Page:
Kyrgyzstan is the only country in Central Asia where the number of female migrant workers exceeds that of men, with a sizeable proportion of the women under the age of 20.
But some politicians in the remittances-dependent nation want to impose restrictions on young, unmarried women traveling abroad alone for work.
The politicians have argued that young women often face exploitation and other hardships as migrant workers.
Last month, conservative lawmaker Nadira Narmatova suggested that women should not be permitted to go abroad for work until at least the age of 23.
Speaking at a discussion focused on women and migration on May 24, Narmatova criticized men, she said, who send their wives and daughters to work abroad while they stay at home.
Another conservative lawmaker, Shailoobek Atazov, told the parliament on May 26 that young women traveling abroad alone should first report to the authorities and explain why and where they intend to go.
Atazov came under fire last year when he suggested that unmarried women under 23 should be prevented from going abroad unless they are accompanied by their parents.
That proposal prompted protests by activists, who said the move would violate women’s rights and demanded that Atazov resign.
“When we said we need to take care of the safety of 18-year-old girls, you came to parliament in miniskirts to protest, saying that ‘We are 18, we know where to go,'” Atazov, referring to last year’s protests, told lawmakers on May 26.
The latest calls echo a controversial proposal made a decade ago by lawmaker Yrgal Kadyralieva, who suggested that women under 23 should not be allowed to leave the country without the permission of their parents.
The travel restrictions proposed by Kadyralieva would only apply to female migrant workers, not women who have received concrete offers to work or study abroad.
Kadyralieva said her proposal is aimed at preventing young Kyrgyz women from becoming the victims of sexual exploitation and human trafficking.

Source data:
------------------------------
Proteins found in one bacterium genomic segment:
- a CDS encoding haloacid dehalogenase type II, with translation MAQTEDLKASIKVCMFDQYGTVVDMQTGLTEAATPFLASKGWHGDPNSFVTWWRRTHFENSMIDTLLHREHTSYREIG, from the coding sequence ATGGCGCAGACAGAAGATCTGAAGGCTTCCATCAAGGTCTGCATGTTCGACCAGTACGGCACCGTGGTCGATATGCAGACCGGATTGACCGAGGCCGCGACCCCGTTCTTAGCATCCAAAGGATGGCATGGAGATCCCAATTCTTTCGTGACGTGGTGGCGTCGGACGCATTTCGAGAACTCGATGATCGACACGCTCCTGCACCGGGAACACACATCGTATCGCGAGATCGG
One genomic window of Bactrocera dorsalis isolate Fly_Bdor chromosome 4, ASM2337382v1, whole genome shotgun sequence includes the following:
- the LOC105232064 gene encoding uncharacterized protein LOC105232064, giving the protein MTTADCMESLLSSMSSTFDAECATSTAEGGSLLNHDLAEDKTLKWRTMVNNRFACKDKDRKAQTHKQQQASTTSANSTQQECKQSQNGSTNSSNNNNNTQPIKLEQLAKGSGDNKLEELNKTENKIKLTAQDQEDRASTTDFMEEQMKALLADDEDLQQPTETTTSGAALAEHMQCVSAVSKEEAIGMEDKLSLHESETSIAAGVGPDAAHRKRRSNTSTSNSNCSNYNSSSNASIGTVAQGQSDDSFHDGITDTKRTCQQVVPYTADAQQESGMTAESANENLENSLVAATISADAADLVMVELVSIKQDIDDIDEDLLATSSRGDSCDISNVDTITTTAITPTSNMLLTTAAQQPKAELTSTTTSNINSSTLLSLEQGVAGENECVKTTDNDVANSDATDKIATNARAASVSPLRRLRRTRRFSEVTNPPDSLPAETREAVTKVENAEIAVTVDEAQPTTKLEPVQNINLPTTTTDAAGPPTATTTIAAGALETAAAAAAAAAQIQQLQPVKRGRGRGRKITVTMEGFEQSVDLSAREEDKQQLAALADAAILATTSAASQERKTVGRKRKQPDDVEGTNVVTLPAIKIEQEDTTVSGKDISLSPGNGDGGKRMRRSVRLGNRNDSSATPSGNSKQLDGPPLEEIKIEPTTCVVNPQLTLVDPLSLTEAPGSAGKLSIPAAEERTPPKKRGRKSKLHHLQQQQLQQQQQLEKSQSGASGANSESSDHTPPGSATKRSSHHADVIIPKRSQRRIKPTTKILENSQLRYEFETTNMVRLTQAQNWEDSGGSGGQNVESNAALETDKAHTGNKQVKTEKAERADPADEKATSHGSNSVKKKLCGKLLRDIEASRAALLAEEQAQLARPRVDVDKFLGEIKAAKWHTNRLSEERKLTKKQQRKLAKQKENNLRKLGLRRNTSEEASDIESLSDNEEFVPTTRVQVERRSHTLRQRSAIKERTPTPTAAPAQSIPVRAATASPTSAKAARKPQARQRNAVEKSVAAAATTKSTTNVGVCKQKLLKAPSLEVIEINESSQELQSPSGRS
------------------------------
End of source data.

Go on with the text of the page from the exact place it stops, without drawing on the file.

Kyrgyzstan’s Foreign Ministry on May 30 responded to Atazov and Narmatova’s calls by saying that such travel restrictions on women would violate the country’s constitution. The ministry said it was exploring ways to ensure the safety of Kyrgyz migrant workers.
Like in neighboring Tajikistan and Uzbekistan, many households in impoverished Kyrgyzstan depend on remittances sent from the estimated 1.5 million Kyrgyz migrants who work abroad.
Kyrgyzstan’s Labor and Migration Minister Kudaibergan Bazarbaev said last year that the number of female Kyrgyz migrant workers has been steadily rising since 2014.
By some estimates, around 14 percent of Kyrgyz women who work abroad are under the age of 20.
Most of the estimated 30,000 Kyrgyz migrant workers in Turkey are women. Many of them work in the hospitality and services sector as well as in private homes, where they are employed as caregivers, maids, and babysitters.
Create Opportunities At Home
Kanykei, a Kyrgyz migrant worker who lives in the Russian city of Surgut, said the calls for “travel bans” on women would not stop people from leaving Kyrgyzstan in search of work.
“We seek jobs abroad because we don’t have better [alternatives] at home,” said the 28-year-old, who gave only her first name.
Kanykei left her homeland alone at 18 to join her aunt, who had settled in Russia. Kanykei’s father had stopped working full-time after he sustained a work-related injury.
Kanykei’s first job was cleaning the staircases and corridors at several high-rise apartment blocks. Her income enabled her to send around $150 per month to her parents in Kyrgyzstan. Now she works at a supermarket, stocking shelves with products.
“I don’t know what some [politicians] think of young migrant women, but what I see is that the Kyrgyz women working here are decent, hardworking people who just want to help their families,” said Kanykei, who is now married to a fellow Kyrgyz migrant.
“I just wanted my parents and younger siblings to be able to buy food. That’s why I came to Russia,” she said.
Kanykei said many migrants “would perhaps go back home” if there were opportunities in Kyrgyzstan.